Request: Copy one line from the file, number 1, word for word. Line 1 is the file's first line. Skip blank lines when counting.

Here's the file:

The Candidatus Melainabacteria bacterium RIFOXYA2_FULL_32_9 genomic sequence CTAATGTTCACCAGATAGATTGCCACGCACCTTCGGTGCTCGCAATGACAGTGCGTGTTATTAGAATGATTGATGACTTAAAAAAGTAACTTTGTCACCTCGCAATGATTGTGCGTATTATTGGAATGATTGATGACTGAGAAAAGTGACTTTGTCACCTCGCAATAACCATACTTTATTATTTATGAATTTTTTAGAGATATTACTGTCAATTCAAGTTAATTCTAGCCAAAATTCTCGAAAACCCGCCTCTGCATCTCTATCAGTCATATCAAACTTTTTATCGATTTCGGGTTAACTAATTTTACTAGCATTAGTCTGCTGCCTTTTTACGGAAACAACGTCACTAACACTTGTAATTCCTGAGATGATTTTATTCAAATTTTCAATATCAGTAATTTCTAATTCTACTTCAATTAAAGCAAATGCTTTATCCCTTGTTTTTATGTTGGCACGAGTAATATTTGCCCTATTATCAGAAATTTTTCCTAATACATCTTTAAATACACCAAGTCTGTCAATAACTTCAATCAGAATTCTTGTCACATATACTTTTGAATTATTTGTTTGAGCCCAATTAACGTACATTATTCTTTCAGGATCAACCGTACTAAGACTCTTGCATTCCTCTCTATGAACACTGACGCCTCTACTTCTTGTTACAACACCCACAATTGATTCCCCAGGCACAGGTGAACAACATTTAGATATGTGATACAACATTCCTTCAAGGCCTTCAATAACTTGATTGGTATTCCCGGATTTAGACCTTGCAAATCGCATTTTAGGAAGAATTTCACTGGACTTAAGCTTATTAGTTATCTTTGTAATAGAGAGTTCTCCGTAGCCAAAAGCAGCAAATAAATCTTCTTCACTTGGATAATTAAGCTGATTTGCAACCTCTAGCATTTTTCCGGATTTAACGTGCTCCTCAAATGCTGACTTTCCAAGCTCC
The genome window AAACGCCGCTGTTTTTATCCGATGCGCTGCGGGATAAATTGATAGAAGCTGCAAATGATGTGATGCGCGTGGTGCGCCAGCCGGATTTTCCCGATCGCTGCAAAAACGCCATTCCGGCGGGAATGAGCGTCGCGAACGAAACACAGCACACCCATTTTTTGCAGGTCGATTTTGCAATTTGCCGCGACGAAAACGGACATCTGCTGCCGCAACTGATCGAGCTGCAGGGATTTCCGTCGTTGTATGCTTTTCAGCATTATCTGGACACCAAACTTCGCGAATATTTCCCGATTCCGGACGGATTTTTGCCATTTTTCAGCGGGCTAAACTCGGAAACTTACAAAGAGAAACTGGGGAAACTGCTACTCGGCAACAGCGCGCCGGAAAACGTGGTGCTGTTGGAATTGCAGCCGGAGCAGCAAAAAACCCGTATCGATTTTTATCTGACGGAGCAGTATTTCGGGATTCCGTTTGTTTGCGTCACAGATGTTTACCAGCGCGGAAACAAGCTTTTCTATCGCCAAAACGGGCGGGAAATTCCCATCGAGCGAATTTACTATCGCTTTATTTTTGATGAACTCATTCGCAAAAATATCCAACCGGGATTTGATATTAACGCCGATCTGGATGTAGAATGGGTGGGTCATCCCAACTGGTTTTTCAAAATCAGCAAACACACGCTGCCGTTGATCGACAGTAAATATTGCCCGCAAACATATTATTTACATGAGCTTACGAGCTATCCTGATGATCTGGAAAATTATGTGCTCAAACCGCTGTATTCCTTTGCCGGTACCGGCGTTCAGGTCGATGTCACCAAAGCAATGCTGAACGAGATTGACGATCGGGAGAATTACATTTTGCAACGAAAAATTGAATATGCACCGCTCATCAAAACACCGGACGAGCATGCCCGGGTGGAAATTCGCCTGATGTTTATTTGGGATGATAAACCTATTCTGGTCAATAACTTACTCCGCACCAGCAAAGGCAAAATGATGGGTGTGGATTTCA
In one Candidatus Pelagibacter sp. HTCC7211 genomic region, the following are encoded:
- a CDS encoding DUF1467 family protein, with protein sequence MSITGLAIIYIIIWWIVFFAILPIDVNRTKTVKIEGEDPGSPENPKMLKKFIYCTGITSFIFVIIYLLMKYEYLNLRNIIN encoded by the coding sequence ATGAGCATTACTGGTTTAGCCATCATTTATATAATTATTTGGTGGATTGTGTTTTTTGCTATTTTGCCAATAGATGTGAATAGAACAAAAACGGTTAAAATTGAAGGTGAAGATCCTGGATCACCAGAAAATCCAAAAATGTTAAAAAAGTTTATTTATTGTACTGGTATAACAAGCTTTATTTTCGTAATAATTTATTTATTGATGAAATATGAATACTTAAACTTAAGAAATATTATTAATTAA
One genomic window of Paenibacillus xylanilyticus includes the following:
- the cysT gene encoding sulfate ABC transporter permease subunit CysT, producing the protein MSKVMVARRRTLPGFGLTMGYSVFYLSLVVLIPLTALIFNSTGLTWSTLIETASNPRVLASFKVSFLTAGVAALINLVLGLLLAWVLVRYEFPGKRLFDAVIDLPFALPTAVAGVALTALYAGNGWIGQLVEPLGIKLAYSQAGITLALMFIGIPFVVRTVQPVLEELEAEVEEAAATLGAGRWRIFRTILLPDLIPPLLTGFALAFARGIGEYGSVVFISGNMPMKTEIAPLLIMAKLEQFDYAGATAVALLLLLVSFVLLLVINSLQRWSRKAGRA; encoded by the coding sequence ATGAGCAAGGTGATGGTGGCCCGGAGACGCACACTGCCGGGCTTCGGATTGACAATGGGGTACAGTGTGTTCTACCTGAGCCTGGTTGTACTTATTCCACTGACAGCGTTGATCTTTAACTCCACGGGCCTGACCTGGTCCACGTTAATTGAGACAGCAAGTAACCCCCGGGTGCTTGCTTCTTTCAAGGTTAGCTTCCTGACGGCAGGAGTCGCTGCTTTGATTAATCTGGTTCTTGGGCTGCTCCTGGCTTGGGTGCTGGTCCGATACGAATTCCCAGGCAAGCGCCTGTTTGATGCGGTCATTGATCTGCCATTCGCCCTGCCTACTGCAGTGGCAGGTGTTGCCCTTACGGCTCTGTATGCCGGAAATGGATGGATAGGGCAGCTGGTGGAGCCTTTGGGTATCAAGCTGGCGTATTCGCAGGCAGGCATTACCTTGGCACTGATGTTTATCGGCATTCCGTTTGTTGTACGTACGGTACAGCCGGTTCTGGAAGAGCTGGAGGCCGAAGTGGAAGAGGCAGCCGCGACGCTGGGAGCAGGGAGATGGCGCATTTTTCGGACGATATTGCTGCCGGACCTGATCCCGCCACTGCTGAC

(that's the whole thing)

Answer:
The Candidatus Melainabacteria bacterium RIFOXYA2_FULL_32_9 genomic sequence CTAATGTTCACCAGATAGATTGCCACGCACCTTCGGTGCTCGCAATGACAGTGCGTGTTATTAGAATGATTGATGACTTAAAAAAGTAACTTTGTCACCTCGCAATGATTGTGCGTATTATTGGAATGATTGATGACTGAGAAAAGTGACTTTGTCACCTCGCAATAACCATACTTTATTATTTATGAATTTTTTAGAGATATTACTGTCAATTCAAGTTAATTCTAGCCAAAATTCTCGAAAACCCGCCTCTGCATCTCTATCAGTCATATCAAACTTTTTATCGATTTCGGGTTAACTAATTTTACTAGCATTAGTCTGCTGCCTTTTTACGGAAACAACGTCACTAACACTTGTAATTCCTGAGATGATTTTATTCAAATTTTCAATATCAGTAATTTCTAATTCTACTTCAATTAAAGCAAATGCTTTATCCCTTGTTTTTATGTTGGCACGAGTAATATTTGCCCTATTATCAGAAATTTTTCCTAATACATCTTTAAATACACCAAGTCTGTCAATAACTTCAATCAGAATTCTTGTCACATATACTTTTGAATTATTTGTTTGAGCCCAATTAACGTACATTATTCTTTCAGGATCAACCGTACTAAGACTCTTGCATTCCTCTCTATGAACACTGACGCCTCTACTTCTTGTTACAACACCCACAATTGATTCCCCAGGCACAGGTGAACAACATTTAGATATGTGATACAACATTCCTTCAAGGCCTTCAATAACTTGATTGGTATTCCCGGATTTAGACCTTGCAAATCGCATTTTAGGAAGAATTTCACTGGACTTAAGCTTATTAGTTATCTTTGTAATAGAGAGTTCTCCGTAGCCAAAAGCAGCAAATAAATCTTCTTCACTTGGATAATTAAGCTGATTTGCAACCTCTAGCATTTTTCCGGATTTAACGTGCTCCTCAAATGCTGACTTTCCAAGCTCC